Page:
That’s a term all New Yorkers are going to have to get used to unless they have the energy to fight.
I came across “chartering” for the first time on the website called the New York City Charter School Center. The Core Functions of the Center is one chilly little list and as disconnected from the education of a child than anything I’ve ever come across.
The Center will provide leadership, oversee quality assurance and serve as a facilitator and resource for:
- New charter school leadership development
- Student performance evaluation, assessment and data management modeling
- Information, support services, solutions and systems to ensure continued charter school development through successful operations
- Real estate/facility support
- Startup, technical assistance, information sharing and fundraising grants resource development
- Networking between charter schools and allied organizations to increase support
- Communications to promote and advocate for effective charter school models and systemic education reform
The “Mission” is “to increase the number of high-quality charter schools and thereby improve public education in New York City” — as if one had to do anything with the other.
And the “Founding Principles” is just robo-speak:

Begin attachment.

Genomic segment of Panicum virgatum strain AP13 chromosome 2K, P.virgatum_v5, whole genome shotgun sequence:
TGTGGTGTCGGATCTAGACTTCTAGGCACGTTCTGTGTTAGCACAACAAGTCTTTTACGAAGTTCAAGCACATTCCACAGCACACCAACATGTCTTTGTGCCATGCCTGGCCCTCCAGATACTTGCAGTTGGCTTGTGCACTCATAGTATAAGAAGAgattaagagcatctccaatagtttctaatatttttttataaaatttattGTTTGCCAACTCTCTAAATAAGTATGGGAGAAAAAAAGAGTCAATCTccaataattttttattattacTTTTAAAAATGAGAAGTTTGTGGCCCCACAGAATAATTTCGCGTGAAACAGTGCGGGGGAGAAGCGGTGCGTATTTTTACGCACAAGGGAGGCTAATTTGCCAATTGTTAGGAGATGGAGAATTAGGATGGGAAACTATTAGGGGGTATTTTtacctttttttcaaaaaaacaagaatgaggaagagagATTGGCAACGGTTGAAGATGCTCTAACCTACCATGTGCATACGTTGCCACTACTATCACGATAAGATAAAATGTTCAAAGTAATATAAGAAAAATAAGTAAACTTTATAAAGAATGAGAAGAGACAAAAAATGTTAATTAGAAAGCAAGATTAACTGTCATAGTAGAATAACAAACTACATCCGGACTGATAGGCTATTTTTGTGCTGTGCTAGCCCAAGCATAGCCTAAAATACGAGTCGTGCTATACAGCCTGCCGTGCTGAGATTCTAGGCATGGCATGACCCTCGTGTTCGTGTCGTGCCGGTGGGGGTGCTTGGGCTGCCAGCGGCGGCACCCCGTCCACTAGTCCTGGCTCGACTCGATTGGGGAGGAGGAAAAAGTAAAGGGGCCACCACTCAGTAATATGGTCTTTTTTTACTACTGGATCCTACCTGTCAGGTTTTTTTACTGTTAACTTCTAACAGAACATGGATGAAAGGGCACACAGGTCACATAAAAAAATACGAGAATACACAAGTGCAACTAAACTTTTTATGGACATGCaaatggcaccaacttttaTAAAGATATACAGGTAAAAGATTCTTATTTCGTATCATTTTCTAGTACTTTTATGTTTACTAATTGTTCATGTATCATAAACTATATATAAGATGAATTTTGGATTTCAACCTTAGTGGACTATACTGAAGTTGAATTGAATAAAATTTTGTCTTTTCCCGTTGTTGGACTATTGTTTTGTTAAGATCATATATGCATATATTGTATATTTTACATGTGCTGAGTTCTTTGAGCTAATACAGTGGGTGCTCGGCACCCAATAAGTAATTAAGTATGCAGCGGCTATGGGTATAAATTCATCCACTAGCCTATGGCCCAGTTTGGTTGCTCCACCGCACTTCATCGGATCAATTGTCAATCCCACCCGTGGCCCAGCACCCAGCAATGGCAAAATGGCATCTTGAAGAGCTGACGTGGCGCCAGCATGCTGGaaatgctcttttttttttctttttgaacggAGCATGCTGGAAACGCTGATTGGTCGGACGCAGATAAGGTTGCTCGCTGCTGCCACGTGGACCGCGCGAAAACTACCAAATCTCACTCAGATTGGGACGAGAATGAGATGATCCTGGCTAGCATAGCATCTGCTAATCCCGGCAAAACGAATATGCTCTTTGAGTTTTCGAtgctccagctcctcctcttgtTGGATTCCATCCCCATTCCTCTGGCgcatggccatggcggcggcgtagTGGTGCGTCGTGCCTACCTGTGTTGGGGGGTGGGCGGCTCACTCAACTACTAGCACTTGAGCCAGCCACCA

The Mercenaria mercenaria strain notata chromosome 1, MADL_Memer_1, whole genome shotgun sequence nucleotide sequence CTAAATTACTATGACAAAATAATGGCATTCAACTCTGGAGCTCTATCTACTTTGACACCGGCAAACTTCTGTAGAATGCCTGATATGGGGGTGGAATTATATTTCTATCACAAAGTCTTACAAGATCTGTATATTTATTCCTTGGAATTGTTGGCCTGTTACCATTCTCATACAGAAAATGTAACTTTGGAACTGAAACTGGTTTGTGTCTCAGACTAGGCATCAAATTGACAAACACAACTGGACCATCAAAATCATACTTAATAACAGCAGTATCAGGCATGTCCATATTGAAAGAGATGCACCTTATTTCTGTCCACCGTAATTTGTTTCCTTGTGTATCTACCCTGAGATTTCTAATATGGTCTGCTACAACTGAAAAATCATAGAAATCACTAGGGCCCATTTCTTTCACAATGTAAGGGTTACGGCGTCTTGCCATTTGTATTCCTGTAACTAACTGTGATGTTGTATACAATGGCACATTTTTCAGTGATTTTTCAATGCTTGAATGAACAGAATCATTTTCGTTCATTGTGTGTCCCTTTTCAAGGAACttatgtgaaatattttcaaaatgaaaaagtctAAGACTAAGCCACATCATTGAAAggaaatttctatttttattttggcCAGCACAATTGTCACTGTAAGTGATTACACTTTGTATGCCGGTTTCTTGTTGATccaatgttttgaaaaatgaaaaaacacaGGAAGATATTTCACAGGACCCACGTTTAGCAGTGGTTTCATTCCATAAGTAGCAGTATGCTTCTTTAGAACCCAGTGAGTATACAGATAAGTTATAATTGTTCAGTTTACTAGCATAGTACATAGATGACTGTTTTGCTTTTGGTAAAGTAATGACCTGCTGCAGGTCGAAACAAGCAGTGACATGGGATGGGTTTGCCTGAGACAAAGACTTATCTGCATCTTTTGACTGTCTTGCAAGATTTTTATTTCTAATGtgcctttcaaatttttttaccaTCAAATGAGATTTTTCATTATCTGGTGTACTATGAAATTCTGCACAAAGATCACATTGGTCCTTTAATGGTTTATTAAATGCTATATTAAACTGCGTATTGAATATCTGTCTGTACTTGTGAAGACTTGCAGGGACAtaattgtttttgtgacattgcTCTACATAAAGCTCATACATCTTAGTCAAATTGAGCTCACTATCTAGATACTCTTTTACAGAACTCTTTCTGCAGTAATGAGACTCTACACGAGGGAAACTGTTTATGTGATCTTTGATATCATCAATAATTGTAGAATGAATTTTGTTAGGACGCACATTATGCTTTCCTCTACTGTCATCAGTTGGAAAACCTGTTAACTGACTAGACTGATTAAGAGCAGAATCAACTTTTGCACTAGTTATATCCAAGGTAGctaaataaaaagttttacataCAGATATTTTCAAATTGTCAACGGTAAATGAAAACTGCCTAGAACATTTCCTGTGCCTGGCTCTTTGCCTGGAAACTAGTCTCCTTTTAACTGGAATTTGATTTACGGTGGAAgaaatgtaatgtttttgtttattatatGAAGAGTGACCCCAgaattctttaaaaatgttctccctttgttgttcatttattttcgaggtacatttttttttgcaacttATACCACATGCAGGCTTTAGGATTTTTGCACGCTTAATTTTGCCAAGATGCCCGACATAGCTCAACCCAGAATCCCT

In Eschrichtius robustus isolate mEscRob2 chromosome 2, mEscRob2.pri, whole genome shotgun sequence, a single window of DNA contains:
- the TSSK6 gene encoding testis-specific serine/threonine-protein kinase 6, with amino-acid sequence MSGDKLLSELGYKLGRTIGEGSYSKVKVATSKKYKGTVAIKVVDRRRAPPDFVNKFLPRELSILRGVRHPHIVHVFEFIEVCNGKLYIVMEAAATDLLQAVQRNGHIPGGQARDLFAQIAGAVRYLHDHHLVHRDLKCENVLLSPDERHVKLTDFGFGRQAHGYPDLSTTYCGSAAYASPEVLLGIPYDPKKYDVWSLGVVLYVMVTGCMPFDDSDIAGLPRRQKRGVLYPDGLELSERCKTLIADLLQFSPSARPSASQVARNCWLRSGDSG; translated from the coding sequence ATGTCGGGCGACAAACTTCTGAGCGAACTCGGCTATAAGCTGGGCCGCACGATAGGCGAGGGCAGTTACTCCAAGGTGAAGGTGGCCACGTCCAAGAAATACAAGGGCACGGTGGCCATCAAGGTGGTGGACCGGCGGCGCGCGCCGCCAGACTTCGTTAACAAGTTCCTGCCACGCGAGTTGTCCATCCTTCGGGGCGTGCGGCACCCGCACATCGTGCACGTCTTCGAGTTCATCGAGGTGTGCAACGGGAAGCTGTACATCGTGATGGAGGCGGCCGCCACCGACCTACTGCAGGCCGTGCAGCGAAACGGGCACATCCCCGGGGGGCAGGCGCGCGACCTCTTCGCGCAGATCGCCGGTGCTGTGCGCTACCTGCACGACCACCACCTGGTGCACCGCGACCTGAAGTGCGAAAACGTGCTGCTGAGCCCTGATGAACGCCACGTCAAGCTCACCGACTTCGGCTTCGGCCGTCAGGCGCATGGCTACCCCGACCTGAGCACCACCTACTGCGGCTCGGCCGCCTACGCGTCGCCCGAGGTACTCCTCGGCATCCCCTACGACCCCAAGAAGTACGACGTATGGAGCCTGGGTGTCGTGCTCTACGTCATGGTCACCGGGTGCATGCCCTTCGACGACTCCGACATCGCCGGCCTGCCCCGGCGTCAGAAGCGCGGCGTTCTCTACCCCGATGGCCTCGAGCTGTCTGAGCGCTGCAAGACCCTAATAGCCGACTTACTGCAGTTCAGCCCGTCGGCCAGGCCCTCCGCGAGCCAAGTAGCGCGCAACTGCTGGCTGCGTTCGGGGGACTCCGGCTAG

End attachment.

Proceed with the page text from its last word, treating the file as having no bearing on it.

Charter schools provide the greatest promise for the improvement of public education, in their own right, and as a model for school district reform.
Chartering makes high student achievement possible because it requires schools to be accountable for results while providing them with the autonomy and flexibility to achieve results.
Autonomy and accountability are preconditions for high student achievement but alone are not enough to achieve it. Structural reforms must be married to skilled and dedicated leaders, teachers and governing boards, who can use the autonomy granted them wisely and well.
Charter schools and chartering are a spur and a model for education reform at the district level; chartering can provide districts with a road map to institutional change and such change will be more long lasting and profound where charters are part of the larger reform efforts.
Charter schools fulfill their promise to the fullest when they not only succeed academically but when they involve parents and the community in which they are rooted as partners in that success.
I’d rather my kids be “schooled” than “chartered.” The first implies learning something, the other throws them into a business model.